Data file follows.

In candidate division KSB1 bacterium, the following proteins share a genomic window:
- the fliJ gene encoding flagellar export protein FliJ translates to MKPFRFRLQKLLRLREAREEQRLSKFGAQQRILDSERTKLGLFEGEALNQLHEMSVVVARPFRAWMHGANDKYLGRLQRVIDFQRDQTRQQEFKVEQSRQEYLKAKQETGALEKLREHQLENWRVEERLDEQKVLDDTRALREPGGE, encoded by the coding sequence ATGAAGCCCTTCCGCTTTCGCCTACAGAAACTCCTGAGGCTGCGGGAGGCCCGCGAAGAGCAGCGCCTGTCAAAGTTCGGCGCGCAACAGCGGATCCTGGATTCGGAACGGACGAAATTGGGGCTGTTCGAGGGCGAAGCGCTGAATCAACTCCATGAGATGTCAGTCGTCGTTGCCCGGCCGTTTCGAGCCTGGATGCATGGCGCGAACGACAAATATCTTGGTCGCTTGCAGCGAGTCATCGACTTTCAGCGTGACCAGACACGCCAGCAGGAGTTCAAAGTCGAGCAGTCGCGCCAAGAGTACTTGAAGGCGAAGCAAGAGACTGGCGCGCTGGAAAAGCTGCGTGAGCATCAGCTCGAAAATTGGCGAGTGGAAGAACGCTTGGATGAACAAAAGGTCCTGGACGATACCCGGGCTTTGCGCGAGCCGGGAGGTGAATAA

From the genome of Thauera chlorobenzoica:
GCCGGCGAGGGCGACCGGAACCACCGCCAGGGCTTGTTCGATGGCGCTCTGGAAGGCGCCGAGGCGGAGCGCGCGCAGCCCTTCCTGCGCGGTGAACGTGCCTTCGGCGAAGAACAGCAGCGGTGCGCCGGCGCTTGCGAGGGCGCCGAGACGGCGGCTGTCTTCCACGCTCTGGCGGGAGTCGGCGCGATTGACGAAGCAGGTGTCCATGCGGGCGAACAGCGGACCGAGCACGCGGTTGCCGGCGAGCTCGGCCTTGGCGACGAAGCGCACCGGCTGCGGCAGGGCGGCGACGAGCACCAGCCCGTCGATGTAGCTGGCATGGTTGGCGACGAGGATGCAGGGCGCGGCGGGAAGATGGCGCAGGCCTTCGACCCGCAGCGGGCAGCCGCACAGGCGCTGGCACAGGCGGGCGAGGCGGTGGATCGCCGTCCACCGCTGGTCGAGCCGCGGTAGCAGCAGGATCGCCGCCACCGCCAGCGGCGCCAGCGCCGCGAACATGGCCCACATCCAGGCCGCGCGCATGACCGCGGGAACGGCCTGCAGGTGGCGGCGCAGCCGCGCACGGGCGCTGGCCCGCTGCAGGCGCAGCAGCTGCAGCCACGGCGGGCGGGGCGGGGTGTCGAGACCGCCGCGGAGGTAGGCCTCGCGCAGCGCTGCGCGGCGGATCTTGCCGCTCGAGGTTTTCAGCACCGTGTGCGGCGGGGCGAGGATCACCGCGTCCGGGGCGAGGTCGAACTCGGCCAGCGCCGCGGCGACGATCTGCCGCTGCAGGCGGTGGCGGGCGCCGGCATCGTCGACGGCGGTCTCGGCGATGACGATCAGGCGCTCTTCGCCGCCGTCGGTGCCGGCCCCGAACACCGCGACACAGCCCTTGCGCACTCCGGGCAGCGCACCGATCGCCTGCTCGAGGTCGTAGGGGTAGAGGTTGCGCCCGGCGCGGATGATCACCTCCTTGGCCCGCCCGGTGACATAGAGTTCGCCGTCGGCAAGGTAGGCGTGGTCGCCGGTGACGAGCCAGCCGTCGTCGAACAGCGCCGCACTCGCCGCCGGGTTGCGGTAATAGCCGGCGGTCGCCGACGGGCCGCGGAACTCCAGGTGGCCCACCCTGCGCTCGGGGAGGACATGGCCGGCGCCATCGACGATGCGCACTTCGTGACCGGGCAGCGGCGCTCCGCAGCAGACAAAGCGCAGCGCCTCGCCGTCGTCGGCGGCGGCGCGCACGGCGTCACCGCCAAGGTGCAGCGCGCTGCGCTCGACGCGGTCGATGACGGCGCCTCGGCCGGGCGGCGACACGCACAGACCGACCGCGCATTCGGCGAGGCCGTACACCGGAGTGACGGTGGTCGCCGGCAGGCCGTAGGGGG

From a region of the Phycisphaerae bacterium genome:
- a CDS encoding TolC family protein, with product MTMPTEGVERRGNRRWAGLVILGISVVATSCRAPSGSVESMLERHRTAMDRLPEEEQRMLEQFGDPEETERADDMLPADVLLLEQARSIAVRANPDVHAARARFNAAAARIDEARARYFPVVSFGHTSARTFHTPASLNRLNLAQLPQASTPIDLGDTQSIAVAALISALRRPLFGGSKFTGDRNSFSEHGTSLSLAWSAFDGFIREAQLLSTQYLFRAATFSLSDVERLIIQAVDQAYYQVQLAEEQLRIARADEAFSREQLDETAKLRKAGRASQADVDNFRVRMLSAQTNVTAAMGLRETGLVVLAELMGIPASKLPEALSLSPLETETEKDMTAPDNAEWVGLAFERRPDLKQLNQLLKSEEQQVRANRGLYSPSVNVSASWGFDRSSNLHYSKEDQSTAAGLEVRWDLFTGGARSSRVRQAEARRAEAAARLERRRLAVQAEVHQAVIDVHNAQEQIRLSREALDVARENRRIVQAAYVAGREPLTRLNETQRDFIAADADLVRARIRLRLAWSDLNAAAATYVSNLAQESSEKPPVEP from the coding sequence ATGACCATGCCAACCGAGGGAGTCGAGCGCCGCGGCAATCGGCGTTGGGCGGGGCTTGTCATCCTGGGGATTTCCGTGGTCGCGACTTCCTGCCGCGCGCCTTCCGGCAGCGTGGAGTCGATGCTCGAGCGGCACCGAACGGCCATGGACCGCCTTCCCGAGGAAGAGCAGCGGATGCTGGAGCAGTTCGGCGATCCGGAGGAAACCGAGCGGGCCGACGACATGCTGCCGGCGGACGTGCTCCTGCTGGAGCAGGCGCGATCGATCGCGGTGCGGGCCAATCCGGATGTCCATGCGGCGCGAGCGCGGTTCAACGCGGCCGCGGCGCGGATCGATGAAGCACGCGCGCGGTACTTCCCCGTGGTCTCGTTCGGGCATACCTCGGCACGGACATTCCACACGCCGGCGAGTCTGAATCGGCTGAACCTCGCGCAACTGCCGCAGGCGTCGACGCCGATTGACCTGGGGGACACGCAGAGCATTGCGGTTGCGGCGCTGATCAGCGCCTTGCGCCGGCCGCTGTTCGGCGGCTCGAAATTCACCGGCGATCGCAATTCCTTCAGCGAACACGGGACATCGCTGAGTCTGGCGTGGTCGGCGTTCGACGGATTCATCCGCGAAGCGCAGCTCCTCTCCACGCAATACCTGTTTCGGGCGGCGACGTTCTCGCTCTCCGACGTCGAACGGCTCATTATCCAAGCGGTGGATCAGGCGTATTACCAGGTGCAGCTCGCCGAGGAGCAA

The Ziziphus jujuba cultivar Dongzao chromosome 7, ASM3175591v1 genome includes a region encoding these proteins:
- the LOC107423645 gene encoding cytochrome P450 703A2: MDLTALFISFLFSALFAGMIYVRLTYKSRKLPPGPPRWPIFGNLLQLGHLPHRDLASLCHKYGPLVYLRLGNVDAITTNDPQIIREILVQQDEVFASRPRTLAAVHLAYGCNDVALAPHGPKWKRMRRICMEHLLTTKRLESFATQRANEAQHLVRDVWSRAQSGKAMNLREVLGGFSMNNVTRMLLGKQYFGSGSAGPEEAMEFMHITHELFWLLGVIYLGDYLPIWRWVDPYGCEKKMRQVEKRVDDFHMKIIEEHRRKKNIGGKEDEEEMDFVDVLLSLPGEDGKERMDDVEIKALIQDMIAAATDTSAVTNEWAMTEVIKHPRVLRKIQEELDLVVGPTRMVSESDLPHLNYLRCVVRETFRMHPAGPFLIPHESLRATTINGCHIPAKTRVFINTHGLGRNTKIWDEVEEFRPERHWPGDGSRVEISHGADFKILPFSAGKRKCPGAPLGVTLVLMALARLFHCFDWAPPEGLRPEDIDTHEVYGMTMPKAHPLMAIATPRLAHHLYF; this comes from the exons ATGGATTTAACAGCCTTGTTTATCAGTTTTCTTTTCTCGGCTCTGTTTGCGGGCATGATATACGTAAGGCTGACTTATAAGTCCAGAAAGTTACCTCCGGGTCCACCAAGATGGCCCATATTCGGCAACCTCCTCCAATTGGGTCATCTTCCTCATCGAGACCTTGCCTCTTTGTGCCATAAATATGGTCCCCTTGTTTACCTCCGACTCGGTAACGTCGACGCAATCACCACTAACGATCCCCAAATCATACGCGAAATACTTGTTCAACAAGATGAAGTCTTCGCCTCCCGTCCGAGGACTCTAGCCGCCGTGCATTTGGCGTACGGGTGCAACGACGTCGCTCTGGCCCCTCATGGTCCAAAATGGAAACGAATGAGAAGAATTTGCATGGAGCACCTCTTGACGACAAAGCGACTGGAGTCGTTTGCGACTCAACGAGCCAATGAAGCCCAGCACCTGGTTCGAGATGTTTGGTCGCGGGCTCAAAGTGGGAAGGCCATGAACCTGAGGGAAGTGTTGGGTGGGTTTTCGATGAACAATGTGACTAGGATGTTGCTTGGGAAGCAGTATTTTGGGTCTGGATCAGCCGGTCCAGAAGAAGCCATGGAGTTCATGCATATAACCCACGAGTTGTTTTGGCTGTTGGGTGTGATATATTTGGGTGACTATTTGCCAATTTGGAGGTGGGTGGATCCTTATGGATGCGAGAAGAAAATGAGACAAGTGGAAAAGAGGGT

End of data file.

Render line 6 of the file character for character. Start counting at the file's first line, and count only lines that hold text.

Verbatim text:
- a CDS encoding TolC family protein, with product MTMPTEGVERRGNRRWAGLVILGISVVATSCRAPSGSVESMLERHRTAMDRLPEEEQRMLEQFGDPEETERADDMLPADVLLLEQARSIAVRANPDVHAARARFNAAAARIDEARARYFPVVSFGHTSARTFHTPASLNRLNLAQLPQASTPIDLGDTQSIAVAALISALRRPLFGGSKFTGDRNSFSEHGTSLSLAWSAFDGFIREAQLLSTQYLFRAATFSLSDVERLIIQAVDQAYYQVQLAEEQLRIARADEAFSREQLDETAKLRKAGRASQADVDNFRVRMLSAQTNVTAAMGLRETGLVVLAELMGIPASKLPEALSLSPLETETEKDMTAPDNAEWVGLAFERRPDLKQLNQLLKSEEQQVRANRGLYSPSVNVSASWGFDRSSNLHYSKEDQSTAAGLEVRWDLFTGGARSSRVRQAEARRAEAAARLERRRLAVQAEVHQAVIDVHNAQEQIRLSREALDVARENRRIVQAAYVAGREPLTRLNETQRDFIAADADLVRARIRLRLAWSDLNAAAATYVSNLAQESSEKPPVEP from the coding sequence ATGACCATGCCAACCGAGGGAGTCGAGCGCCGCGGCAATCGGCGTTGGGCGGGGCTTGTCATCCTGGGGATTTCCGTGGTCGCGACTTCCTGCCGCGCGCCTTCCGGCAGCGTGGAGTCGATGCTCGAGCGGCACCGAACGGCCATGGACCGCCTTCCCGAGGAAGAGCAGCGGATGCTGGAGCAGTTCGGCGATCCGGAGGAAACCGAGCGGGCCGACGACATGCTGCCGGCGGACGTGCTCCTGCTGGAGCAGGCGCGATCGATCGCGGTGCGGGCCAATCCGGATGTCCATGCGGCGCGAGCGCGGTTCAACGCGGCCGCGGCGCGGATCGATGAAGCACGCGCGCGGTACTTCCCCGTGGTCTCGTTCGGGCATACCTCGGCACGGACATTCCACACGCCGGCGAGTCTGAATCGGCTGAACCTCGCGCAACTGCCGCAGGCGTCGACGCCGATTGACCTGGGGGACACGCAGAGCATTGCGGTTGCGGCGCTGATCAGCGCCTTGCGCCGGCCGCTGTTCGGCGGCTCGAAATTCACCGGCGATCGCAATTCCTTCAGCGAACACGGGACATCGCTGAGTCTGGCGTGGTCGGCGTTCGACGGATTCATCCGCGAAGCGCAGCTCCTCTCCACGCAATACCTGTTTCGGGCGGCGACGTTCTCGCTCTCCGACGTCGAACGGCTCATTATCCAAGCGGTGGATCAGGCGTATTACCAGGTGCAGCTCGCCGAGGAGCAA